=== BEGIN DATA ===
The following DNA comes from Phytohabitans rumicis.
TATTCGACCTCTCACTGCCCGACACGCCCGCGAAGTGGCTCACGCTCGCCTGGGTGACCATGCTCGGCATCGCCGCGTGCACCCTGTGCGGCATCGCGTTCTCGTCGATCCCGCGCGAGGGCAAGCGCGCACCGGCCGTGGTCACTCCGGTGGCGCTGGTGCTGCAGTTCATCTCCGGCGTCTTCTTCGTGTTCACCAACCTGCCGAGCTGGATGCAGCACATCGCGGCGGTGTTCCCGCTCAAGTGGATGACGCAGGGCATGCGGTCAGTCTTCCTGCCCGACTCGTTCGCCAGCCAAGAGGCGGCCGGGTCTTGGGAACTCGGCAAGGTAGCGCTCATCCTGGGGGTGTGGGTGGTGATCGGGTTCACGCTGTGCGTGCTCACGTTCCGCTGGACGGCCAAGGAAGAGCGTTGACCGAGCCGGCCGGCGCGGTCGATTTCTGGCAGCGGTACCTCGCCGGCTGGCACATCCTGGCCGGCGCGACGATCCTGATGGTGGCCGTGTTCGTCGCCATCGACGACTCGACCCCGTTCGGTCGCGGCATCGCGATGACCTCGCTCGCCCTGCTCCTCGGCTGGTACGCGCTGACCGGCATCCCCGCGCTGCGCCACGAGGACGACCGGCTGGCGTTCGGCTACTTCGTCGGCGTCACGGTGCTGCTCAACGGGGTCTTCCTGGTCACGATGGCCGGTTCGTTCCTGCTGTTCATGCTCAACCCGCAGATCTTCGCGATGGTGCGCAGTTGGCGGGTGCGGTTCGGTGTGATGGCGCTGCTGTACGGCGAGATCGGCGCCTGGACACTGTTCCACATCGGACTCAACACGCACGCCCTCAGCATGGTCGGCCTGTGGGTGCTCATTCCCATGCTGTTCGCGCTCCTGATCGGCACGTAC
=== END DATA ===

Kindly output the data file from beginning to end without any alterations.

The following DNA comes from Phytohabitans rumicis.
TATTCGACCTCTCACTGCCCGACACGCCCGCGAAGTGGCTCACGCTCGCCTGGGTGACCATGCTCGGCATCGCCGCGTGCACCCTGTGCGGCATCGCGTTCTCGTCGATCCCGCGCGAGGGCAAGCGCGCACCGGCCGTGGTCACTCCGGTGGCGCTGGTGCTGCAGTTCATCTCCGGCGTCTTCTTCGTGTTCACCAACCTGCCGAGCTGGATGCAGCACATCGCGGCGGTGTTCCCGCTCAAGTGGATGACGCAGGGCATGCGGTCAGTCTTCCTGCCCGACTCGTTCGCCAGCCAAGAGGCGGCCGGGTCTTGGGAACTCGGCAAGGTAGCGCTCATCCTGGGGGTGTGGGTGGTGATCGGGTTCACGCTGTGCGTGCTCACGTTCCGCTGGACGGCCAAGGAAGAGCGTTGACCGAGCCGGCCGGCGCGGTCGATTTCTGGCAGCGGTACCTCGCCGGCTGGCACATCCTGGCCGGCGCGACGATCCTGATGGTGGCCGTGTTCGTCGCCATCGACGACTCGACCCCGTTCGGTCGCGGCATCGCGATGACCTCGCTCGCCCTGCTCCTCGGCTGGTACGCGCTGACCGGCATCCCCGCGCTGCGCCACGAGGACGACCGGCTGGCGTTCGGCTACTTCGTCGGCGTCACGGTGCTGCTCAACGGGGTCTTCCTGGTCACGATGGCCGGTTCGTTCCTGCTGTTCATGCTCAACCCGCAGATCTTCGCGATGGTGCGCAGTTGGCGGGTGCGGTTCGGTGTGATGGCGCTGCTGTACGGCGAGATCGGCGCCTGGACACTGTTCCACATCGGACTCAACACGCACGCCCTCAGCATGGTCGGCCTGTGGGTGCTCATTCCCATGCTGTTCGCGCTCCTGATCGGCACGTAC